hydration, n.
/huy"drayt/, n., v., hydrated, hydrating.
1. any of a class of compounds containing chemically combined water. In the case of some hydrates, as washing soda, Na2CO3·10H2O, the water is loosely held and is easily lost on heating; in others, as sulfuric acid, SO3·H2O, or H2SO4, it is strongly held as water of constitution.
v.t., v.i.
2. to combine chemically with water.
[1795-1805; HYDR-1 + -ATE2]

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 any compound containing water in the form of H2O molecules (molecule), usually, but not always, with a definite content of water by weight. The best-known hydrates are crystalline solids that lose their fundamental structures upon removal of the bound water. Exceptions to this are the zeolites (zeolite) (aluminum silicate minerals (silicate mineral) or their synthetic analogues that contain water in indefinite amounts) as well as similar clay minerals (clay mineral), certain clays, and metallic oxides (oxide), which have variable proportions of water in their hydrated forms; zeolites lose and regain water reversibly with little or no change in structure.

      Substances that spontaneously absorb water from the air to form hydrates are known as hygroscopic or deliquescent, whereas hydrates that lose so-called water of hydration or water of crystallization to form the unhydrated (anhydrous) substances are known as efflorescent. In many cases, the uptake and loss of water (by heating, decreasing pressure, or other means) are reversible processes, sometimes accompanied by changes in colour. For example, blue vitriol, or copper sulfate pentahydrate (CuSO4∙5H2O), is blue, copper sulfate trihydrate (CuSO4∙3H2O) is blue, and anhydrous copper sulfate (CuSO4) is white.

      Other examples of hydrates are Glauber's salt (sodium sulfate decahydrate, Na2SO4∙10H2O); washing soda (sodium carbonate decahydrate, Na2CO3∙10H2O); borax (sodium tetraborate decahydrate, Na2B4O7∙10H2O); the sulfates known as vitriols (vitriol) (e.g., Epsom salt, MgSO4∙7H2O); and the double salts known collectively as alums (M+2SO4∙M+32(SO4)3∙24H2O, where M+ is a monopositive cation, such as K+or NH4+, and M3+ is a tripositive cation, such as Al3+ or Cr3+).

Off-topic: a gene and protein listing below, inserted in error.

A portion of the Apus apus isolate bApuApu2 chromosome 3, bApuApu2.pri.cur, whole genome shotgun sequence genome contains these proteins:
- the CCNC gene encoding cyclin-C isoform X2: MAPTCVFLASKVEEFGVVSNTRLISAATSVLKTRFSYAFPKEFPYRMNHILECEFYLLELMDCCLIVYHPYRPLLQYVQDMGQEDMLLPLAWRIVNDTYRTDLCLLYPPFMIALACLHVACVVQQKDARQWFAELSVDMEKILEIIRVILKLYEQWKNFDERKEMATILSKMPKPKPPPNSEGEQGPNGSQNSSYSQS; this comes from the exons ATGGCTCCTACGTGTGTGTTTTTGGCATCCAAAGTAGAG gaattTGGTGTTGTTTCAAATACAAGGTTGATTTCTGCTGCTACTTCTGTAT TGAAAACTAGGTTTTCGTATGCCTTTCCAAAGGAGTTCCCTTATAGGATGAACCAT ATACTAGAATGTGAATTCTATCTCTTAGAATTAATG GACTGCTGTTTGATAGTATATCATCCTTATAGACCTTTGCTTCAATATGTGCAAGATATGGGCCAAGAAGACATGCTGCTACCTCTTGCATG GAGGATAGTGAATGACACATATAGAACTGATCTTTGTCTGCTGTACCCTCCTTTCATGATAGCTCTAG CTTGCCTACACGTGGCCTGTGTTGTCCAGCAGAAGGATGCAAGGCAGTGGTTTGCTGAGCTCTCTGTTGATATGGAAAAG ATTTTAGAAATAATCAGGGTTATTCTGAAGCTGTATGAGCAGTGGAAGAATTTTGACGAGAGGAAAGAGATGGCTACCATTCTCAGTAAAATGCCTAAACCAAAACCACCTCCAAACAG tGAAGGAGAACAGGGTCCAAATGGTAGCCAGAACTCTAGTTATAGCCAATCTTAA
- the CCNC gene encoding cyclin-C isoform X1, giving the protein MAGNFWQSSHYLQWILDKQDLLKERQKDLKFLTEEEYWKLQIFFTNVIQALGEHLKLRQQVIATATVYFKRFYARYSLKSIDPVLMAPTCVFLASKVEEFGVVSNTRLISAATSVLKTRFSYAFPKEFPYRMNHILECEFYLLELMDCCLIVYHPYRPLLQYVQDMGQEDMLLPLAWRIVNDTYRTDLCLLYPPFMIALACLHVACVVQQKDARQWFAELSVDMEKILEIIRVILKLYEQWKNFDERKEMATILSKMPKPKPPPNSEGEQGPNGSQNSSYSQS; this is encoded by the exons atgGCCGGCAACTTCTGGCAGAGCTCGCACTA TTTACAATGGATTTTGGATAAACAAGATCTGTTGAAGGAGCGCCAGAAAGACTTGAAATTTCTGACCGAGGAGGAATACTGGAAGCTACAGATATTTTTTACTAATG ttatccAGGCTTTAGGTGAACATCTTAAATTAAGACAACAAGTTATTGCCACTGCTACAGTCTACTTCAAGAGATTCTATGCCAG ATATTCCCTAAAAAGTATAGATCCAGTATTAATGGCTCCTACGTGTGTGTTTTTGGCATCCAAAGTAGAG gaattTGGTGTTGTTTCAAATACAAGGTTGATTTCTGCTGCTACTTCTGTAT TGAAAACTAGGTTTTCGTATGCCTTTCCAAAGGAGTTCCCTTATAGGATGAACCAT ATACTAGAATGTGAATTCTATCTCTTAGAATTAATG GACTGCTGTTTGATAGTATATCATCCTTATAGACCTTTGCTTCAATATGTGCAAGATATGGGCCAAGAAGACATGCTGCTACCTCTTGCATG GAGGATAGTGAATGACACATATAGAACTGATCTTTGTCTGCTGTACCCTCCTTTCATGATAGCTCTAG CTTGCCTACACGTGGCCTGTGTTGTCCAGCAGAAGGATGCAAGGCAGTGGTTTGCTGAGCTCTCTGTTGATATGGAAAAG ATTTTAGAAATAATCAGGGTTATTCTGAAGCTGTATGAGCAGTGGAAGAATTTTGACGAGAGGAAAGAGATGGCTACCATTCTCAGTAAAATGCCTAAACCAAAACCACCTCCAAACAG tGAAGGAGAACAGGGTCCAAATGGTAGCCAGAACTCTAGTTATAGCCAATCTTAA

In many cases, hydrates are coordination compounds (coordination compound). CuSO4∙5H2O is actually [Cu(H2O) 4]SO4∙4H2O; four molecules of water of hydration are coordinated to the copper ion, whereas the fifth water molecule is linked to the sulfate ion, presumably by hydrogen bonding. Similarly, MgSO4∙7H2O is actually [Mg(H2O) 6]SO4∙4H2O. X-ray diffraction studies have shown that hydrated beryllium sulfate (BeSO4∙4H2O) and hydrated beryllium nitrate (Be(NO3)2∙4H2O) both contain the tetrahedral complex ion [Be(H2O) 4]4+.

      A number of gases—notably the noble gases (noble gas) and simple hydrocarbon gases such as methane, ethane, propane, and acetylene, as well as chlorine and carbon dioxide—form crystalline hydrates called clathrate compounds at relatively low temperatures and pressures. Clathrate crystals have a structure in which the water molecules form a loosely held framework surrounding the gas molecule.

George B. Kauffman

Additional Reading
The chemistry of hydrates is covered in Mary Martinette Hagan, Clathrate Inclusion Compounds (1962); Jon A. McCleverty and Thomas Meyer (eds.), Comprehensive Coordination Chemistry II: From Biology to Nanotechnology, 10 vol. (2003); and Robyn V. Young and Suzanne Sessine (eds.), World of Chemistry (2000).

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Universalium. 2010.

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